NPR reported on a death from this.
Diabetic ketoacidosis is a terrible way to die. It’s what happens when you don’t have enough insulin. Your blood sugar gets so high that your blood becomes highly acidic, your cells dehydrate, and your body stops functioning.
Diabetic ketoacidosis is how Nicole Smith-Holt lost her son. Three days before his payday. Because he couldn’t afford his insulin.
“It shouldn’t have happened,” Smith-Holt says looking at her son’s death certificate on her dining room table in Richfield, Minn. “That cause of death of diabetic ketoacidosis should have never happened.”
The price of insulin in the U.S. has more than doubled since 2012. That has put the life-saving hormone out of reach for some people with diabetes, like Smith-Holt’s son Alec Raeshawn Smith. It has left others scrambling for solutions to afford the one thing they need to live. I’m one of those scrambling.
It has doubled since 2012! And, that was only the end of the price spike as the New York Times reported:
Between 2002 and 2013, the price of insulin jumped, with the typical cost for patients increasing from about $40 a vial to $130.
So overall since 2002, we are looking at price increases where Insulin now costs 4 to 6 times more than it did then.
This seems contrary to two general laws of drug pricing: generally, drugs become easier to manufacture which drops the price a bit, and once drugs reach a certain age the patent expires and prices drop dramatically as generics enter the market. The patents on drugs run out after 20 years: so with human Insulin being developed in 1978, the dramatic price drop should have been in the late 90s. However, the manufacturers have made incremental changes that are patented so the insulin today is not the same as it was in the 90s. Recently Yale reported that the new versions of insulin (analogs) don’t seem to give significantly better results than ordinary human insulin first synthesized in 1978 (and thus out of patent). This begs the question as to why no company commercially produces the insulin discovered in 1978 which would be cheaper.
And underdosing is a serious problem. Different Yale investigators asked 199 people prescribed insulin and 51% had reduced dosing in some way due to cost. Thus, this is not an isolated problem, but common in diabetics.
Catholic Analysis of Insulin Prices
This is a tricky situation for Catholic social teaching. Before analyzing it, let’s go to principles.
Principles Regarding Drug Prices
Here are a few points to consider:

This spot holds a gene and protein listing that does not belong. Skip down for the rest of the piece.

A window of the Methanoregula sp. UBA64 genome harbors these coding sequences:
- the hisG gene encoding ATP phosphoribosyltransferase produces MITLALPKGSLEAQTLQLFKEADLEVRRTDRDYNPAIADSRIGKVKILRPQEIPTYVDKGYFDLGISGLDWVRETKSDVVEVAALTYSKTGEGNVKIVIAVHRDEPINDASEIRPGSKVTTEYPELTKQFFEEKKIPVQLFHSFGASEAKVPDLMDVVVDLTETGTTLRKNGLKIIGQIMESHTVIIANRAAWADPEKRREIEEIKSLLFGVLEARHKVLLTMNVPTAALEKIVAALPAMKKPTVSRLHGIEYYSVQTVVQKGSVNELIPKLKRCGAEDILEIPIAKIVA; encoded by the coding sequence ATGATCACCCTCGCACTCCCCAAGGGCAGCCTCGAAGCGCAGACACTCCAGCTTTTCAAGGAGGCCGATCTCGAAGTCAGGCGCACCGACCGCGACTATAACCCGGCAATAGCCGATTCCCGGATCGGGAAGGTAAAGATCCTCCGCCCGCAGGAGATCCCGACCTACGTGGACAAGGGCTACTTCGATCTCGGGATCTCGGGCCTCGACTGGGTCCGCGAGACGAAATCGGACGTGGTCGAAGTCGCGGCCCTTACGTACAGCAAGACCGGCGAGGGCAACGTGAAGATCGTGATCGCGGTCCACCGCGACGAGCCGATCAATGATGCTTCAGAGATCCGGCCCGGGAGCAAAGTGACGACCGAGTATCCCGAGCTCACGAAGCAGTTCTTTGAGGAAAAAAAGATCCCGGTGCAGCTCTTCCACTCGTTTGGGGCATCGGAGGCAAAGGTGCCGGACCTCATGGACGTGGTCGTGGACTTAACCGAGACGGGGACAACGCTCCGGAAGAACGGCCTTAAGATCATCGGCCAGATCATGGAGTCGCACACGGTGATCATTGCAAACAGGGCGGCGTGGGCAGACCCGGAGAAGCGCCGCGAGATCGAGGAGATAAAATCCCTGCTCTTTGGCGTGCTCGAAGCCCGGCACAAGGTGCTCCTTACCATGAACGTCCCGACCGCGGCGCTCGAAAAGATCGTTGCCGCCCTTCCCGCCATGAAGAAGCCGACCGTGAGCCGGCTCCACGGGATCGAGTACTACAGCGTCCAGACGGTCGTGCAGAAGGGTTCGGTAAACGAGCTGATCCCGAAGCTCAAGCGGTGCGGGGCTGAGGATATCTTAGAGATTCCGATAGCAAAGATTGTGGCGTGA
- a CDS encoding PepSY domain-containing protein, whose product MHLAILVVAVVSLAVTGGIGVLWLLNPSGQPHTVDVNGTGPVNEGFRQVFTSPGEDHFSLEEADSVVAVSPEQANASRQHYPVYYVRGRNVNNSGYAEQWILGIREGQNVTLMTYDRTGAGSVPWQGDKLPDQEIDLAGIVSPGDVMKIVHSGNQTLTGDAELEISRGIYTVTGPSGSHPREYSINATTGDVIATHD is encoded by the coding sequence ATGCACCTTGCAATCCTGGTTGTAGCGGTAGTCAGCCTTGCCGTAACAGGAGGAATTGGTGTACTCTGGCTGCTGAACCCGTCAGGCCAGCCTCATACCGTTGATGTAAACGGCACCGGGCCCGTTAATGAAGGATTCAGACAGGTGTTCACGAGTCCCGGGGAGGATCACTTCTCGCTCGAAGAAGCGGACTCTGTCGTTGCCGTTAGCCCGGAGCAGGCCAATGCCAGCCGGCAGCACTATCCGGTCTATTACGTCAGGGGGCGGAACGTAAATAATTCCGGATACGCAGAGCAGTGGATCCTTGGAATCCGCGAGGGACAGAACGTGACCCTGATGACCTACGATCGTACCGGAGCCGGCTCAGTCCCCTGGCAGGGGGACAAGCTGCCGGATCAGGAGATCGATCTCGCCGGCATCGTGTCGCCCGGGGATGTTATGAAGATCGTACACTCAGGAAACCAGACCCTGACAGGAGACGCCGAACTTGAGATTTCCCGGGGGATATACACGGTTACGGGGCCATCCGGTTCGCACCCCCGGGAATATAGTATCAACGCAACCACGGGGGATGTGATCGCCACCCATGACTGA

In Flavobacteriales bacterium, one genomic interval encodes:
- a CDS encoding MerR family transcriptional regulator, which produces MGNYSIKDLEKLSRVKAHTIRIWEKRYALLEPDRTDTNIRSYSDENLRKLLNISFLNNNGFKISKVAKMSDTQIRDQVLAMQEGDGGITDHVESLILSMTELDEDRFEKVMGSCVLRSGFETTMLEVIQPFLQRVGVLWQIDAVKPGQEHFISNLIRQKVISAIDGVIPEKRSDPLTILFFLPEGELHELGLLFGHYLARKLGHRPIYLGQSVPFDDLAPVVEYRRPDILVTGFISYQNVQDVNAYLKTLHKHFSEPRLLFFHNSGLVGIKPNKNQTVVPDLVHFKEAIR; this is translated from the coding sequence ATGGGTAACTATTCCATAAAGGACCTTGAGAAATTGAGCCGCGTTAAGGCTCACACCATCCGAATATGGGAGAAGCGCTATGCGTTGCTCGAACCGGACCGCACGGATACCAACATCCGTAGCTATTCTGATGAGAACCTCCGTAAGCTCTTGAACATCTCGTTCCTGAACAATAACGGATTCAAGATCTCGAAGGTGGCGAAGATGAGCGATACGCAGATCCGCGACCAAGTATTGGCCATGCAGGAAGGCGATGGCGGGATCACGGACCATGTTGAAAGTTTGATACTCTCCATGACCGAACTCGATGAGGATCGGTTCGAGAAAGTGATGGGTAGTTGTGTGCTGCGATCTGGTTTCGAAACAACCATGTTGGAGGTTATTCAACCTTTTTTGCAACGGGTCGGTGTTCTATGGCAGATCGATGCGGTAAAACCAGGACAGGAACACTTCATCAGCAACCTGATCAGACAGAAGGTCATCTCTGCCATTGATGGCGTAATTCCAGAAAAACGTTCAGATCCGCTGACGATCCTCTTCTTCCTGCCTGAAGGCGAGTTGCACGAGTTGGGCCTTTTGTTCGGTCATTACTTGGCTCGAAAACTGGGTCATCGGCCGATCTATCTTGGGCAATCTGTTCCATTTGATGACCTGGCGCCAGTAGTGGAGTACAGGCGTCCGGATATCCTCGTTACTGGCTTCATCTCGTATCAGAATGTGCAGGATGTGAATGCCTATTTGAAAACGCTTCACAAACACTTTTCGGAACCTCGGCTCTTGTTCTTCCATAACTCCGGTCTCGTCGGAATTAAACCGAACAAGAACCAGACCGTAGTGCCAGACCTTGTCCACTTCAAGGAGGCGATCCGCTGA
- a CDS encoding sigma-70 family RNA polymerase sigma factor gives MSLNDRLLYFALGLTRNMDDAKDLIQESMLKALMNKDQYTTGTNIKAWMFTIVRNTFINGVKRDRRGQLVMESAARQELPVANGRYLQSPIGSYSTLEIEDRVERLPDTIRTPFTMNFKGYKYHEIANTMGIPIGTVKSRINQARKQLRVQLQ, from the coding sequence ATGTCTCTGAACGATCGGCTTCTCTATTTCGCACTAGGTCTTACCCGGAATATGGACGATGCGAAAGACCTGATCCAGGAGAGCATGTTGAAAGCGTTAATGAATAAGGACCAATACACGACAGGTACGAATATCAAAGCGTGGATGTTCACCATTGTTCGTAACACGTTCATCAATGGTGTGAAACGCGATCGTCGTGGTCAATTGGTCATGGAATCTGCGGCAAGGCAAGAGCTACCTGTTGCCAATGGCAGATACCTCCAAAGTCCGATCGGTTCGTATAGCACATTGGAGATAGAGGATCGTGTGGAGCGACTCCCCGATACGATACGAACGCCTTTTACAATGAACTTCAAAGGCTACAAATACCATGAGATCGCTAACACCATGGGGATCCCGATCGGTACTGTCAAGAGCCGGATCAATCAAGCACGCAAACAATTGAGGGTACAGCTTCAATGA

- There is a right to access to basic health care. This right depends on the principle of solidarity so comes from the community such as a city, state or country, not worldwide. Insulin would seem to be included in such care in developed nations. (Obviously, if a community struggles to feed people, insulin may not be an option.)
- People and companies have the right to make a profit from their inventions: the reasonable protection of intellectual property rights by copyrights and patents encourages inventors and scientists. We also have a proper right to the fruit of our work and the fruit of a scientist’s work might be better insulin. Having a patent for 20 years seems like a reasonable way to allow them to profit from this without making it impossible for anyone else ever to make that product.
- Insulin was first synthesized from livestock which was OK but the development of human worked much better. According to an article on the history of insulin, most developments since then are minor and, as noted above, don’t seem to work notably better.
- Medicaid fully covers insulin, but it is the lower classes of working people who have limited insurance or income to afford it.
Options for Cheaper Insulin
Analyzing these points, it would seem that several logical possibilities present themselves.
- Change insurance so that such people are covered. There are dozens of different ways this could be done. Evidently, some of this money would end up coming from taxpayers or others in an insurance pool.
- Expand Medicare for diabetics. We usually think of Medicare as something for the elderly but, according to the government’s own statistics, 16% of those on Medicare (or 8.8 million Americans) are under 65, but disabled. Currently, you need to qualify for Social Security disability (or be close to death in a few conditions) to qualify for Medicare under 65. This could be expanded to people with life-long medical conditions (like diabetes) that cost a lot to treat. (Some would argue Medicaid for all which would simply expand this point to all people.)
- Control prices: price controls on health care products are hard to effectively do in the USA. Just look back at the situation of Epi-pen which did seem like price gouging.
- Encourage the production of generic insulin so that people who are tight for money can afford it.
I am not an expert in healthcare economics and really don’t know which of the solutions is best. I’m sure some jump to one conclusion or another, I suspect some combination of them would work best. The current situation seems unacceptable. Hopefully, we can do something to help diabetics afford the insulin they need.